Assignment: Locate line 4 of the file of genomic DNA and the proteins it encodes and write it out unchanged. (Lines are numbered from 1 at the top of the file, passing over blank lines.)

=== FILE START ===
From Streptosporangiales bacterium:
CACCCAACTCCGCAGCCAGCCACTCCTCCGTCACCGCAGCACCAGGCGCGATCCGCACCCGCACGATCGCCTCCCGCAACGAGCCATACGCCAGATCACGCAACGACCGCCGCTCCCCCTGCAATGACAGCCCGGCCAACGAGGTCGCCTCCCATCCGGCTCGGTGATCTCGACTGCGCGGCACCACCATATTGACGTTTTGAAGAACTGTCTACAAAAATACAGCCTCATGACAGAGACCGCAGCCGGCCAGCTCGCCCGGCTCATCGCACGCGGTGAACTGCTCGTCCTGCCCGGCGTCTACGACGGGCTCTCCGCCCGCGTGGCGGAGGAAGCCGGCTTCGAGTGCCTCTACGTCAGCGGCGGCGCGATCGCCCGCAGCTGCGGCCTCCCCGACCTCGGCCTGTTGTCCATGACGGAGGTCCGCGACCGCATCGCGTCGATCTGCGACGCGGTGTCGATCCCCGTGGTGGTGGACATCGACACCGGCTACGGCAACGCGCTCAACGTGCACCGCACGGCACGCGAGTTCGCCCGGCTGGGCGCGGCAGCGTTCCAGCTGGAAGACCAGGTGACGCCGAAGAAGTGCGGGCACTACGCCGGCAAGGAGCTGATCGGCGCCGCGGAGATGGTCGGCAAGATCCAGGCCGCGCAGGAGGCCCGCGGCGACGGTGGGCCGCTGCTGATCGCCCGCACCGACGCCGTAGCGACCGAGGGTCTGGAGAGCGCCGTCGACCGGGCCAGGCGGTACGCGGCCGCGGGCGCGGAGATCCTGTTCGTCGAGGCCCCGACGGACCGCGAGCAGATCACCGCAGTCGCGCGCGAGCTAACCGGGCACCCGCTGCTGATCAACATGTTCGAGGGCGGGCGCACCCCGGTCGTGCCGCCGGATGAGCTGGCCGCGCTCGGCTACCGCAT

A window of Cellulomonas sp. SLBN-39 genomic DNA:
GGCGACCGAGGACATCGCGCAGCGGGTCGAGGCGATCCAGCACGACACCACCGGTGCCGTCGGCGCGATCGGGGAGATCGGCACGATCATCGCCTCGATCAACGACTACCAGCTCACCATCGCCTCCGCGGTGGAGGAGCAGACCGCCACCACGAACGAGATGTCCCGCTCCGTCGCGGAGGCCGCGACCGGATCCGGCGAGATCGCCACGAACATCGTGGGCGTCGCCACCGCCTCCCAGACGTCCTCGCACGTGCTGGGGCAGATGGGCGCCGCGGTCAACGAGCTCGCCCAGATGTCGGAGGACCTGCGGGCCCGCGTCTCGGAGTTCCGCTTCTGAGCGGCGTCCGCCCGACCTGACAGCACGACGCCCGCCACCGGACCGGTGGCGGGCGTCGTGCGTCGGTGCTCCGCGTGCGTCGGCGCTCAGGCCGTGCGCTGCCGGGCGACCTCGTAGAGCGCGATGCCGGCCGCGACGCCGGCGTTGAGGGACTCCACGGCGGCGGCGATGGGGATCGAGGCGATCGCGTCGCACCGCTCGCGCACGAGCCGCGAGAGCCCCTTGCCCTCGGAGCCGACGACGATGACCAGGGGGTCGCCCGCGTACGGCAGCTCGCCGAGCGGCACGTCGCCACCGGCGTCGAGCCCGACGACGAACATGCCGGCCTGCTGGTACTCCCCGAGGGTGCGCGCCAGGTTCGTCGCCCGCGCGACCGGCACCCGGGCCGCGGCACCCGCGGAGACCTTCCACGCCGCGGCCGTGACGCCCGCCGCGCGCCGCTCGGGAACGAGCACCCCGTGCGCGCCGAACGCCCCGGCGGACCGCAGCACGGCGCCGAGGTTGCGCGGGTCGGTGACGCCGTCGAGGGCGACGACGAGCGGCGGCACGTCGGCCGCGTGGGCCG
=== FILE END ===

GGCGACCGAGGACATCGCGCAGCGGGTCGAGGCGATCCAGCACGACACCACCGGTGCCGTCGGCGCGATCGGGGAGATCGGCACGATCATCGCCTCGATCAACGACTACCAGCTCACCATCGCCTCCGCGGTGGAGGAGCAGACCGCCACCACGAACGAGATGTCCCGCTCCGTCGCGGAGGCCGCGACCGGATCCGGCGAGATCGCCACGAACATCGTGGGCGTCGCCACCGCCTCCCAGACGTCCTCGCACGTGCTGGGGCAGATGGGCGCCGCGGTCAACGAGCTCGCCCAGATGTCGGAGGACCTGCGGGCCCGCGTCTCGGAGTTCCGCTTCTGAGCGGCGTCCGCCCGACCTGACAGCACGACGCCCGCCACCGGACCGGTGGCGGGCGTCGTGCGTCGGTGCTCCGCGTGCGTCGGCGCTCAGGCCGTGCGCTGCCGGGCGACCTCGTAGAGCGCGATGCCGGCCGCGACGCCGGCGTTGAGGGACTCCACGGCGGCGGCGATGGGGATCGAGGCGATCGCGTCGCACCGCTCGCGCACGAGCCGCGAGAGCCCCTTGCCCTCGGAGCCGACGACGATGACCAGGGGGTCGCCCGCGTACGGCAGCTCGCCGAGCGGCACGTCGCCACCGGCGTCGAGCCCGACGACGAACATGCCGGCCTGCTGGTACTCCCCGAGGGTGCGCGCCAGGTTCGTCGCCCGCGCGACCGGCACCCGGGCCGCGGCACCCGCGGAGACCTTCCACGCCGCGGCCGTGACGCCCGCCGCGCGCCGCTCGGGAACGAGCACCCCGTGCGCGCCGAACGCCCCGGCGGACCGCAGCACGGCGCCGAGGTTGCGCGGGTCGGTGACGCCGTCGAGGGCGACGACGAGCGGCGGCACGTCGGCCGCGTGGGCCG